High Shipping Costs Are Here to Stay, Says Bloomberg
By Henry Ren (Bloomberg) Stubbornly high shipping expenses for businesses are getting sealed into contracts for the next 12 months, forcing companies to pass the extra costs on to consumers....
By Kyunghee Park
(Bloomberg) — Daewoo Shipbuilding & Marine Engineering Co., the world’s second-biggest shipyard, rose the most in two months in Seoul trading on expectations creditors’ plan to provide 4.2 trillion won ($3.7 billion) in funds will help ease concerns about its cash position.
Shares of Daewoo Shipbuilding jumped as much as 8.5 percent, the biggest intraday gain since Aug. 25, to 7,400 won and traded at 7,050 won as of 9:56 a.m. in Seoul. The stock has fallen 62 percent this year after reporting big losses due to delivery delays and order cancellation in the last two quarters.
“Daewoo Shipbuilding has overcome its biggest obstacle,” said Um Kyung A, an analyst at Shinyoung Securities Co. in Seoul. “The next thing we need to watch for is whether offshore projects are completed and delivered next year. That will help improve the company’s cash flow.”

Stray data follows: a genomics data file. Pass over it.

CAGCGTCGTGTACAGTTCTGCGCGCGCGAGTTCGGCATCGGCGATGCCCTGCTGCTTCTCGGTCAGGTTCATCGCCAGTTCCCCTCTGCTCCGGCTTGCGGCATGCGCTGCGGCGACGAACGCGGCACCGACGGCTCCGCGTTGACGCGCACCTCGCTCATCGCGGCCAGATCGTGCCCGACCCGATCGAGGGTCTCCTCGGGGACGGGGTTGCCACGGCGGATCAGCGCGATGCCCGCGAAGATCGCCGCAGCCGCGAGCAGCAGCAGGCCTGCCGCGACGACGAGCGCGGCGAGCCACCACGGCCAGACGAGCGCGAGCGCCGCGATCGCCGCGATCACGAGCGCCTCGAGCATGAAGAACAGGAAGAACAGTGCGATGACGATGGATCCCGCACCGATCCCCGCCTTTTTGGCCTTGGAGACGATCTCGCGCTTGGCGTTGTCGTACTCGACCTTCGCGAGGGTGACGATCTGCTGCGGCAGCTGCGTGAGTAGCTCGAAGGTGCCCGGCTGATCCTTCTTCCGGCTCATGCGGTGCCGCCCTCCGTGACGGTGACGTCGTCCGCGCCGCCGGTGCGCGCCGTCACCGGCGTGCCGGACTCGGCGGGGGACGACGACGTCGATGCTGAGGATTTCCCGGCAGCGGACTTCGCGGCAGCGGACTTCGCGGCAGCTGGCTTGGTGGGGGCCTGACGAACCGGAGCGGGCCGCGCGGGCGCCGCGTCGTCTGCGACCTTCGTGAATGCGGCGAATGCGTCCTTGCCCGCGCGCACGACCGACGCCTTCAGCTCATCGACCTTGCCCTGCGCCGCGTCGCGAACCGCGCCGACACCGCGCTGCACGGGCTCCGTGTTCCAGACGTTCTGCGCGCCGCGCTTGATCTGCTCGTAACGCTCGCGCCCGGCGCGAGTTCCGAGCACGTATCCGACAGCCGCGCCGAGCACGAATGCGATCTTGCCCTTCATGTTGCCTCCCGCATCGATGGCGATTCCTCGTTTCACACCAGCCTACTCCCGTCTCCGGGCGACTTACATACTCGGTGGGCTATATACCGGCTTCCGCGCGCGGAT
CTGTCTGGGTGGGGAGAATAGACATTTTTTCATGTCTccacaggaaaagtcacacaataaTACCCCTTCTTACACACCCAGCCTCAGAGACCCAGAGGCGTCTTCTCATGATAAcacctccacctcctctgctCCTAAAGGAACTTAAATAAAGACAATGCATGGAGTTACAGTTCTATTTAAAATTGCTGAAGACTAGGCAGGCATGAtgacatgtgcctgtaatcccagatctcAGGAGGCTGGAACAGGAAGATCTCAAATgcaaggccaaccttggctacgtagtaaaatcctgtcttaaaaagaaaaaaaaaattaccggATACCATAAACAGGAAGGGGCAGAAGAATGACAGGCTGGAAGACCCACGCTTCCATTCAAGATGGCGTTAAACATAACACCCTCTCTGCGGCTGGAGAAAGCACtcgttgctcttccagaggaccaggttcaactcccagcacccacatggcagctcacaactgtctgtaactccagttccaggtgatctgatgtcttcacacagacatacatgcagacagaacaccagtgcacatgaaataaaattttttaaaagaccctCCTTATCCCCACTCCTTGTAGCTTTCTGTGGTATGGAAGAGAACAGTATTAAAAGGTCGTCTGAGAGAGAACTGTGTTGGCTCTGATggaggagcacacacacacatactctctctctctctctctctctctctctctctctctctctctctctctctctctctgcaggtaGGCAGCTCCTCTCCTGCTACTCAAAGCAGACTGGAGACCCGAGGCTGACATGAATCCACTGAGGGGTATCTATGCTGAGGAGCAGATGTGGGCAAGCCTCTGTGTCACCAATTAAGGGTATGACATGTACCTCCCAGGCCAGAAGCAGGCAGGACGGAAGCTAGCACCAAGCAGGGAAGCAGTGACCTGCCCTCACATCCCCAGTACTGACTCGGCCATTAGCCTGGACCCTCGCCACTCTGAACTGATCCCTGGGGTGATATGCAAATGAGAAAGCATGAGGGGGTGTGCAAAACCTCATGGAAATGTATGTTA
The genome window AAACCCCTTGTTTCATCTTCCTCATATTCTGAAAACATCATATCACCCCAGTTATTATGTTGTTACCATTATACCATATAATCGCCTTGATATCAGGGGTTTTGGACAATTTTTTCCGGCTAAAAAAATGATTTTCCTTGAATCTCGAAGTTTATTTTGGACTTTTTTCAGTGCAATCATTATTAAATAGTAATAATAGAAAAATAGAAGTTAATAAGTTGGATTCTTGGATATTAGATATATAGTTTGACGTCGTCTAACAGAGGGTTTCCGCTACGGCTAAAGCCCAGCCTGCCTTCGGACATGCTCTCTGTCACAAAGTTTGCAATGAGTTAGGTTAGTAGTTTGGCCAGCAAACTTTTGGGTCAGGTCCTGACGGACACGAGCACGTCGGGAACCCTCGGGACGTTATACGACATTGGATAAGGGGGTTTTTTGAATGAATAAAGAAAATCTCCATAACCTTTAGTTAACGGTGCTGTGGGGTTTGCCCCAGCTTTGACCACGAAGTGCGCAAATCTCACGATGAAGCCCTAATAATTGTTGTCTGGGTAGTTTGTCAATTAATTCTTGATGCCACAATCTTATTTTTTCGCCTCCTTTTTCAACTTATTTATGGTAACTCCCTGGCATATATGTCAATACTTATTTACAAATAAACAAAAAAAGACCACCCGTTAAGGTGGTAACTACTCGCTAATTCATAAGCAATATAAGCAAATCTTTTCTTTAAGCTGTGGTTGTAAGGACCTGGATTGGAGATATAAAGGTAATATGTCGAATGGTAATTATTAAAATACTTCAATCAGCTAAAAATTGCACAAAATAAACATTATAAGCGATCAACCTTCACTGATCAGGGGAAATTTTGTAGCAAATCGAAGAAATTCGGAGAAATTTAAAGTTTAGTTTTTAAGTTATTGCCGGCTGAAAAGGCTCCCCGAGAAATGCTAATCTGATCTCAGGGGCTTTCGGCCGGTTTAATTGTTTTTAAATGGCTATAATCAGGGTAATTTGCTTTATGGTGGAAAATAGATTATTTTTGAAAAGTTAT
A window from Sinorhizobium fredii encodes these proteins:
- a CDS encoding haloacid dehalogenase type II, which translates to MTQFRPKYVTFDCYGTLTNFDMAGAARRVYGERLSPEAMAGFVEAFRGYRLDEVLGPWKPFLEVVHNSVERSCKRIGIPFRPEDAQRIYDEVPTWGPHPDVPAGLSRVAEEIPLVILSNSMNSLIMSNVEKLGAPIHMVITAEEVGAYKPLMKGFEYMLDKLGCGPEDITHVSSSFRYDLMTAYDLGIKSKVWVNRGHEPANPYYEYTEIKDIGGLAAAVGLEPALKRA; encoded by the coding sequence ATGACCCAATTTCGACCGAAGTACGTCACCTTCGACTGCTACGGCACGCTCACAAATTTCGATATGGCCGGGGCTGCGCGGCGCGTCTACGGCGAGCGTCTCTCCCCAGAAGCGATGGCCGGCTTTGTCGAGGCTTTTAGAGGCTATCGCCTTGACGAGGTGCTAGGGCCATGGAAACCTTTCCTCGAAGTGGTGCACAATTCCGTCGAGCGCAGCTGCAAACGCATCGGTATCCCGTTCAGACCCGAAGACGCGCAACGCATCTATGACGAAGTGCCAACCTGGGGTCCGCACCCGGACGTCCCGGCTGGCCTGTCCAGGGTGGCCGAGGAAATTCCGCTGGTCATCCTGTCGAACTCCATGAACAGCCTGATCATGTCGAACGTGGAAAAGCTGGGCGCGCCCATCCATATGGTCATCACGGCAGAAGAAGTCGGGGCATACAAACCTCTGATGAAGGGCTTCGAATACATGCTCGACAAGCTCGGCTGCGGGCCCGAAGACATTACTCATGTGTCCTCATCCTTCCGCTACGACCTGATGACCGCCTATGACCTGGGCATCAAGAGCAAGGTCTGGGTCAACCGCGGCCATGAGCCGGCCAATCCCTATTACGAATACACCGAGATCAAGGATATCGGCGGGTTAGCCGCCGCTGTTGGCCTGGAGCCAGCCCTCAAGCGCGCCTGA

Daewoo Shipbuilding is the worst performing stock on the Kospi 200 index this year as delays in delivering offshore drilling and production units have forced the company to load up on debt. The shipbuilder is selling non-core assets, reducing its operational presence at a loss-making Romanian shipyard and shedding workers as it hustles to raise cash after posting its biggest-ever quarterly loss earlier this year.
Creditors of Daewoo Shipbuilding & Marine Engineering Co., including Korea Development Bank and Export-Import Bank of Korea, said Thursday they will provide 4.2 trillion won in loans and equity. The shipyard in return will reduce its exposure to the offshore business, cut staff and sell or liquidate overseas units.
©2015 Bloomberg News
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